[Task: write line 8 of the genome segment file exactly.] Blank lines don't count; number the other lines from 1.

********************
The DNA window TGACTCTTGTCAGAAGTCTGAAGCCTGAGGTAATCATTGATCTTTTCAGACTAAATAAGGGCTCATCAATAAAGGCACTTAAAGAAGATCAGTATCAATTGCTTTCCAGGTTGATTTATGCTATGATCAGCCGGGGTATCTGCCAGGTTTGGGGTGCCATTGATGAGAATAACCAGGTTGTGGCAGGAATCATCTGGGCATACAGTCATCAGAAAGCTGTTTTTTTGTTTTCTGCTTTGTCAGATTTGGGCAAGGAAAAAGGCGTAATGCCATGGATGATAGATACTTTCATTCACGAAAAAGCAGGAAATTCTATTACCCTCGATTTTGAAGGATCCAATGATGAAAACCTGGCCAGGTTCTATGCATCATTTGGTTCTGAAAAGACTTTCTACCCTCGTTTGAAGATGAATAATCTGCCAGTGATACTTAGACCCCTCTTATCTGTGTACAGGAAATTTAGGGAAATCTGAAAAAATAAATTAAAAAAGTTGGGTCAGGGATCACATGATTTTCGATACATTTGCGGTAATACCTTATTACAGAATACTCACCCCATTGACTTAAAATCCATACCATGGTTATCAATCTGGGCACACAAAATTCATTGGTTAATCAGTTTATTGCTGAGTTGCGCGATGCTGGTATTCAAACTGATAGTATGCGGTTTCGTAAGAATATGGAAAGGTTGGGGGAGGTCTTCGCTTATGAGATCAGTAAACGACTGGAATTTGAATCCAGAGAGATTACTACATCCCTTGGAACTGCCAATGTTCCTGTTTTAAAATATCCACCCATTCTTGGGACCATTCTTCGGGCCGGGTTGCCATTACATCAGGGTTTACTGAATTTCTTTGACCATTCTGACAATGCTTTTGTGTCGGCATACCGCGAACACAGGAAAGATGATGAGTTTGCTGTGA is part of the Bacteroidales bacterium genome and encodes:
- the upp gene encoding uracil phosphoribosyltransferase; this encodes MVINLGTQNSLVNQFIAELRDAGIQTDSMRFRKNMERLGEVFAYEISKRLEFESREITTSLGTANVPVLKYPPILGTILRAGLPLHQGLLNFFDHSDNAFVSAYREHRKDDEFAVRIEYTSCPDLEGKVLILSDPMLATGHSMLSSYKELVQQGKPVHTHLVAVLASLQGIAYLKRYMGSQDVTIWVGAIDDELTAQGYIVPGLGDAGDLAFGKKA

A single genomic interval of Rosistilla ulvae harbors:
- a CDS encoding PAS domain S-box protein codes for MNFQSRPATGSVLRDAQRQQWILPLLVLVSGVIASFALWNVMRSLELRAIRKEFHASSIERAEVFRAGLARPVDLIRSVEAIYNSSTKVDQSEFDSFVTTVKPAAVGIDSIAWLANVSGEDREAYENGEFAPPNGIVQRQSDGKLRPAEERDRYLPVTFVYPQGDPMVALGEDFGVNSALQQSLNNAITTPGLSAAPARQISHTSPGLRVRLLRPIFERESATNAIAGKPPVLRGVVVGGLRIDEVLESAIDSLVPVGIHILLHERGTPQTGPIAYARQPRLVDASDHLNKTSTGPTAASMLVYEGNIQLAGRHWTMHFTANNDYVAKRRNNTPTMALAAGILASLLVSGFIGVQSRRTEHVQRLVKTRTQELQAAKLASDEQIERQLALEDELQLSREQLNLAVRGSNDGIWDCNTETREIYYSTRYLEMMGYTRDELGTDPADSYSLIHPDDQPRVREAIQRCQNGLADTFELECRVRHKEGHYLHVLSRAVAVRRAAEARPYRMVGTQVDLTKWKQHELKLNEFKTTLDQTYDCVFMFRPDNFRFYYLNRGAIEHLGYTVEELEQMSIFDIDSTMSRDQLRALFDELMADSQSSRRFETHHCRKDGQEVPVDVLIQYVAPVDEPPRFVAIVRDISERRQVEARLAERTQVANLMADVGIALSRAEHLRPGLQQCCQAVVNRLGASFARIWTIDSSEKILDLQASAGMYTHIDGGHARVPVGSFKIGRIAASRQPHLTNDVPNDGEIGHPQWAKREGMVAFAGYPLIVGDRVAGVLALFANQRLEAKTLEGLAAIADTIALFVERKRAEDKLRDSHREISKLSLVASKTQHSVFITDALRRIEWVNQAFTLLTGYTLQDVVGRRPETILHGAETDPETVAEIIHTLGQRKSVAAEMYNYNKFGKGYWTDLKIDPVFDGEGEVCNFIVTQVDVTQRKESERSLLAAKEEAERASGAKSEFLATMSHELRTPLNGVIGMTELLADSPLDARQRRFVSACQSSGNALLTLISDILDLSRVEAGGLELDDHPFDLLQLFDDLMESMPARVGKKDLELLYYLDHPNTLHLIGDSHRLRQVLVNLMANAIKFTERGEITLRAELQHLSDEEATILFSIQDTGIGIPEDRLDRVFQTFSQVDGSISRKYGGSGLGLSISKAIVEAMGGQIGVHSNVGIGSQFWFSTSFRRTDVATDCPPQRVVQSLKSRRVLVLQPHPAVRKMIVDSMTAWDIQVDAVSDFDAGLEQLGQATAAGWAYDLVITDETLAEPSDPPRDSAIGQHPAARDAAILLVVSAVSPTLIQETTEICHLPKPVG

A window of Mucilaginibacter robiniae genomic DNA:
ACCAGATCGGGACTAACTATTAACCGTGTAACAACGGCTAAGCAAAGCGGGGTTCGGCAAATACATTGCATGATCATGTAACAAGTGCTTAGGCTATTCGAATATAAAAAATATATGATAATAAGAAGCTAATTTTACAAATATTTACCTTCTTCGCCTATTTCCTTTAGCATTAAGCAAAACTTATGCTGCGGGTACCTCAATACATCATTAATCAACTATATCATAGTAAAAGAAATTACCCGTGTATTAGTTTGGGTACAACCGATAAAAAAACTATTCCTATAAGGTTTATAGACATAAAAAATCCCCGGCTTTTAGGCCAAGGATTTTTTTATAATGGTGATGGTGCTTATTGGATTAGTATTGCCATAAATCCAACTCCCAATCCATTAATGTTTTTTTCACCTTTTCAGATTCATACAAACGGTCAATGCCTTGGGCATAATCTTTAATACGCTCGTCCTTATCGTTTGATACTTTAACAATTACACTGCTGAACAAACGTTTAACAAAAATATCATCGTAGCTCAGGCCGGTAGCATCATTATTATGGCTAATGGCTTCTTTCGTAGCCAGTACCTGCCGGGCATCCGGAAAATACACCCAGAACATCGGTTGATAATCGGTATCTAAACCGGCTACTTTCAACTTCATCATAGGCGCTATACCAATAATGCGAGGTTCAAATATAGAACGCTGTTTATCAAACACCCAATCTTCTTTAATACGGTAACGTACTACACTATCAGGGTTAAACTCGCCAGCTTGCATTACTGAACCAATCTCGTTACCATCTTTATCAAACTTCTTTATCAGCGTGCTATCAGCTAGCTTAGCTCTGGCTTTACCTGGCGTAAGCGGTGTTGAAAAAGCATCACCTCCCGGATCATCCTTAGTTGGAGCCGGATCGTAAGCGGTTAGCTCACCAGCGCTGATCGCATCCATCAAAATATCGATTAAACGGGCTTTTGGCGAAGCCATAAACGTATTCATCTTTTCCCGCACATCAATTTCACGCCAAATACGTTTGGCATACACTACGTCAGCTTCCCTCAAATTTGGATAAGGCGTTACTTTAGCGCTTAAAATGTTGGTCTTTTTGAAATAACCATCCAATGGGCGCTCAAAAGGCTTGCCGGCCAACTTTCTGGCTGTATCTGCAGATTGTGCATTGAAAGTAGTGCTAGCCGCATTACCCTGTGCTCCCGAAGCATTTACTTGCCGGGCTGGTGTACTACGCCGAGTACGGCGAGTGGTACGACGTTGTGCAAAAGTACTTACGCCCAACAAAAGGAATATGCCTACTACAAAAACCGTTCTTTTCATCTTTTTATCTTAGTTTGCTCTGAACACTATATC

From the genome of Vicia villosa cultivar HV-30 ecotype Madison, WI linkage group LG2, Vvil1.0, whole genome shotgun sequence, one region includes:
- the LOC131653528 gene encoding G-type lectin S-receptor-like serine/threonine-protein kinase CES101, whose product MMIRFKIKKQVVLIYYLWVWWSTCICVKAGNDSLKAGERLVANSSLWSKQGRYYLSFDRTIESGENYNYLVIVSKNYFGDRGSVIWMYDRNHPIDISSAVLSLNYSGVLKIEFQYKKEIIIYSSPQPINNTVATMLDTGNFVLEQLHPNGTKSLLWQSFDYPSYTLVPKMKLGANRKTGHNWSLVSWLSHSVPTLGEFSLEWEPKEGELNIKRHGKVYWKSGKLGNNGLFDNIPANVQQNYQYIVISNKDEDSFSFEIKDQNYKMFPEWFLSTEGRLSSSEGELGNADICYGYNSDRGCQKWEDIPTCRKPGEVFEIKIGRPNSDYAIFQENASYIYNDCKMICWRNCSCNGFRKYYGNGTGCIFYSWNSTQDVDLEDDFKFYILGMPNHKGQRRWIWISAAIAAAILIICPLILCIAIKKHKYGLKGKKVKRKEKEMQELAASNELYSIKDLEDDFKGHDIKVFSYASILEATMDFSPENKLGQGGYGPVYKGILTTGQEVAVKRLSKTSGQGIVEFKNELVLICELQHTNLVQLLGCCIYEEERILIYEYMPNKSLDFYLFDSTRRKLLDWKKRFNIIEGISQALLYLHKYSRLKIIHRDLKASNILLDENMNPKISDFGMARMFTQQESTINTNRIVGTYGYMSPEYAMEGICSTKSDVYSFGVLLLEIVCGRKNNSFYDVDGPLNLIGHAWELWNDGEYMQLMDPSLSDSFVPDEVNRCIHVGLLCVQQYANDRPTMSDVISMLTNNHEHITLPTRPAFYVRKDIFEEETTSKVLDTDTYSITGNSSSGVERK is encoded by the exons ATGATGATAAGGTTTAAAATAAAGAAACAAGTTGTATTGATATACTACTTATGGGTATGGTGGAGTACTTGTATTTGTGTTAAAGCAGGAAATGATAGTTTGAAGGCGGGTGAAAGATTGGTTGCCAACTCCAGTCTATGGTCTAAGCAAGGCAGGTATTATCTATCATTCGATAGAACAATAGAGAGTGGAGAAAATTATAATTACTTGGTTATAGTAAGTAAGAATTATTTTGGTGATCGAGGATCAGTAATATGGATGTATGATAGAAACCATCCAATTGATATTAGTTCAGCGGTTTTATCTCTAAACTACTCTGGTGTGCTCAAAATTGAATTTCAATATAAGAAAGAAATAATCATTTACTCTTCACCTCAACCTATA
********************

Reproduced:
- the LOC131653528 gene encoding G-type lectin S-receptor-like serine/threonine-protein kinase CES101, whose product MMIRFKIKKQVVLIYYLWVWWSTCICVKAGNDSLKAGERLVANSSLWSKQGRYYLSFDRTIESGENYNYLVIVSKNYFGDRGSVIWMYDRNHPIDISSAVLSLNYSGVLKIEFQYKKEIIIYSSPQPINNTVATMLDTGNFVLEQLHPNGTKSLLWQSFDYPSYTLVPKMKLGANRKTGHNWSLVSWLSHSVPTLGEFSLEWEPKEGELNIKRHGKVYWKSGKLGNNGLFDNIPANVQQNYQYIVISNKDEDSFSFEIKDQNYKMFPEWFLSTEGRLSSSEGELGNADICYGYNSDRGCQKWEDIPTCRKPGEVFEIKIGRPNSDYAIFQENASYIYNDCKMICWRNCSCNGFRKYYGNGTGCIFYSWNSTQDVDLEDDFKFYILGMPNHKGQRRWIWISAAIAAAILIICPLILCIAIKKHKYGLKGKKVKRKEKEMQELAASNELYSIKDLEDDFKGHDIKVFSYASILEATMDFSPENKLGQGGYGPVYKGILTTGQEVAVKRLSKTSGQGIVEFKNELVLICELQHTNLVQLLGCCIYEEERILIYEYMPNKSLDFYLFDSTRRKLLDWKKRFNIIEGISQALLYLHKYSRLKIIHRDLKASNILLDENMNPKISDFGMARMFTQQESTINTNRIVGTYGYMSPEYAMEGICSTKSDVYSFGVLLLEIVCGRKNNSFYDVDGPLNLIGHAWELWNDGEYMQLMDPSLSDSFVPDEVNRCIHVGLLCVQQYANDRPTMSDVISMLTNNHEHITLPTRPAFYVRKDIFEEETTSKVLDTDTYSITGNSSSGVERK is encoded by the exons ATGATGATAAGGTTTAAAATAAAGAAACAAGTTGTATTGATATACTACTTATGGGTATGGTGGAGTACTTGTATTTGTGTTAAAGCAGGAAATGATAGTTTGAAGGCGGGTGAAAGATTGGTTGCCAACTCCAGTCTATGGTCTAAGCAAGGCAGGTATTATCTATCATTCGATAGAACAATAGAGAGTGGAGAAAATTATAATTACTTGGTTATAGTAAGTAAGAATTATTTTGGTGATCGAGGATCAGTAATATGGATGTATGATAGAAACCATCCAATTGATATTAGTTCAGCGGTTTTATCTCTAAACTACTCTGGTGTGCTCAAAATTGAATTTCAATATAAGAAAGAAATAATCATTTACTCTTCACCTCAACCTATA